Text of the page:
Previously, we reported that hundreds of Prestigious American Institutions received billions of dollars in gifts and foreign contracts. Further, it has been reported that American universities have received hundreds of millions of dollars from Russian Post-Soviet Oligarchs.
Those same oligarchs made headlines for their involvement in U.S. politics; however, now, according to the newly created Anti-Corruption Data Collective, at least seven of these post-Soviet oligarchs connected to interference efforts have donated between $372 million and $435 million to more than 200 of the most prestigious non-profit institutions in the U.S. over the past two decades.
The list of recipients is vast and ranges from prestigious think tanks like the Brookings Institution and the Council on Foreign Relations, to world-renowned universities such as Harvard and the University of Southern California, to cultural icons such as the New York’s Museum of Modern Art (MOMA) and the Kennedy Center in Washington D.C.
Even though some of these contributions have been reported, it would appear that much of the Oligarchs activity is within the field of philanthropy.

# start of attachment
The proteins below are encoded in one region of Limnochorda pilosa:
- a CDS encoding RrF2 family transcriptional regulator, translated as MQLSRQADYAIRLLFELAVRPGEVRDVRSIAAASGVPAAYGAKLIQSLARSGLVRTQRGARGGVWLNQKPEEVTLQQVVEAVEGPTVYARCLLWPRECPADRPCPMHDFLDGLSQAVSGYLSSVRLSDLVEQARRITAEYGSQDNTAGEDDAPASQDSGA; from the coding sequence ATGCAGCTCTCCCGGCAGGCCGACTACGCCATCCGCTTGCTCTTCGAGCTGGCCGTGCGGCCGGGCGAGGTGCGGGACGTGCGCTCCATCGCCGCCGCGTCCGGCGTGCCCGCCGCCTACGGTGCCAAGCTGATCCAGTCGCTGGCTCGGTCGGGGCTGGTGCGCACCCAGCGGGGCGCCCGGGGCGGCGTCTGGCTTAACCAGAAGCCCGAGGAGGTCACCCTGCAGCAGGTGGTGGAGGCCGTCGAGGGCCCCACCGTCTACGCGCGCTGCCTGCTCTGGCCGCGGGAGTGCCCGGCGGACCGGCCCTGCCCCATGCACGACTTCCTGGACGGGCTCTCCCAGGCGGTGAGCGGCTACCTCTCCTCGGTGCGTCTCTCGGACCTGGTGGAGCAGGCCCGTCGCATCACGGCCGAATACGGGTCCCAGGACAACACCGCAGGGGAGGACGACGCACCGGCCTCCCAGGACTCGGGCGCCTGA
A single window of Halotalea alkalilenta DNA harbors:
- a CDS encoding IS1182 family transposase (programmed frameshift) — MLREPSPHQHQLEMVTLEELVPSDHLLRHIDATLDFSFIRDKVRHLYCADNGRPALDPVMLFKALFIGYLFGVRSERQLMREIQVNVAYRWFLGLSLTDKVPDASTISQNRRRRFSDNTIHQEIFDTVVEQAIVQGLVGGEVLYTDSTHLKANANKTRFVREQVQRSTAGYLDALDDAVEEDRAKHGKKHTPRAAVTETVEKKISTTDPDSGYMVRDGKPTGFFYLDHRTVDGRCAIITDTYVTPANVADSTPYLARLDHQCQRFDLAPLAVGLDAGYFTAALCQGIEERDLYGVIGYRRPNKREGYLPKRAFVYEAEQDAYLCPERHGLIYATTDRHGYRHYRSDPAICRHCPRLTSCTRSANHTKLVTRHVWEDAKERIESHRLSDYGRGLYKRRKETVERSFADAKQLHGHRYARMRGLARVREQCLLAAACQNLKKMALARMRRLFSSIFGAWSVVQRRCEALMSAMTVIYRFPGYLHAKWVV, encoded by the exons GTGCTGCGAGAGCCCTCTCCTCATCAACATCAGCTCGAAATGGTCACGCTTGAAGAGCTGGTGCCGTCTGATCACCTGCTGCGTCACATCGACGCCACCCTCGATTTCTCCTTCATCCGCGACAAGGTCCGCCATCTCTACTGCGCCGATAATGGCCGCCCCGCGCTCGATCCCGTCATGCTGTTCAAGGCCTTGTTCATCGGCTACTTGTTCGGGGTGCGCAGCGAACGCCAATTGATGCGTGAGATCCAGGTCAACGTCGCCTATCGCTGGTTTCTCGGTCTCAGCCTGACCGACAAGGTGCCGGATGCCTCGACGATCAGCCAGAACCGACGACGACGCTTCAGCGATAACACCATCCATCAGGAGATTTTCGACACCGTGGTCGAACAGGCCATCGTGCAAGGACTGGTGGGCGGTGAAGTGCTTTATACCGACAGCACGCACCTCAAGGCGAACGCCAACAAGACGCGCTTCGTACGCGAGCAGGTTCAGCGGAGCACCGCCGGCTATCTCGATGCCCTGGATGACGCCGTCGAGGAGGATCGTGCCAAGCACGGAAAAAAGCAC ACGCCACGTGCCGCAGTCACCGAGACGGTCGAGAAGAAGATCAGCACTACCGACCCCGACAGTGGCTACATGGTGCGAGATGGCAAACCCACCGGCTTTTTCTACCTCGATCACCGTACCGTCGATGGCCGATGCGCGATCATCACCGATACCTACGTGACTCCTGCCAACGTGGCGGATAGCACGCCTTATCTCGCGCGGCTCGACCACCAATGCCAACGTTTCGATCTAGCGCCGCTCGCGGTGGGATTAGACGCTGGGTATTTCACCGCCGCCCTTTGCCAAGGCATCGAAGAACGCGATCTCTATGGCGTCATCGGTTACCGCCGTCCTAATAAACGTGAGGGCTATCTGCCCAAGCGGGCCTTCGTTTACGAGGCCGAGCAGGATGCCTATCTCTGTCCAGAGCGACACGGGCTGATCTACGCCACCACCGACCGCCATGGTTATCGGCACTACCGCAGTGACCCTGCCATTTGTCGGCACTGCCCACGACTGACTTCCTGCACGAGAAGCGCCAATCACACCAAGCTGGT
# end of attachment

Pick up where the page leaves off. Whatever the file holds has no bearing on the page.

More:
Think Tanks greatly influence policy in Washington. Out of more the than 1800 think tanks in the United States, nearly 400 are based in Washington. Previous administrations have relied on the research and ideas generated by such organizations to formulate policy.
Such institutions have been criticized in the past for their outsized influence on U.S. policy formulation. But there’s new research showing that, compared to previous administrations, the Trump White House is far less dependent on so called ‘think tanks.’
Regardless, those same think tanks have received gifts and donations from foreign governments. The issue is now coming out in the light as a sincere problem, so much so that the State Department is now calling for these ‘Think Tanks’ to release their funding sources on their websites. The gifts appear to follow two specific threads.
On the one hand, donating to institutions such as think tanks may be about establishing a potential toehold over policy decisions in Washington. Indeed, such considerations have helped spark recent calls for greater transparency within American think tank funding, with many failing to disclose details about their substantial donations received.
This month, the State Department specifically called on think tanks to “disclose prominently on their websites funding they receive from foreign governments, including state-owned or state-operated subsidiary entities.”
The fact that Think Tanks have received so much funding from foreign governments, oligarchs, and entities with anti-American bias is a dire concern. How many of those institutions have influenced US policy for the donor’s country to receive benefits?
American institutions are in trouble because so much of their funding comes from foreign entities. While there are currently no laws to govern what they receive, it is evident that transparency is a necessity.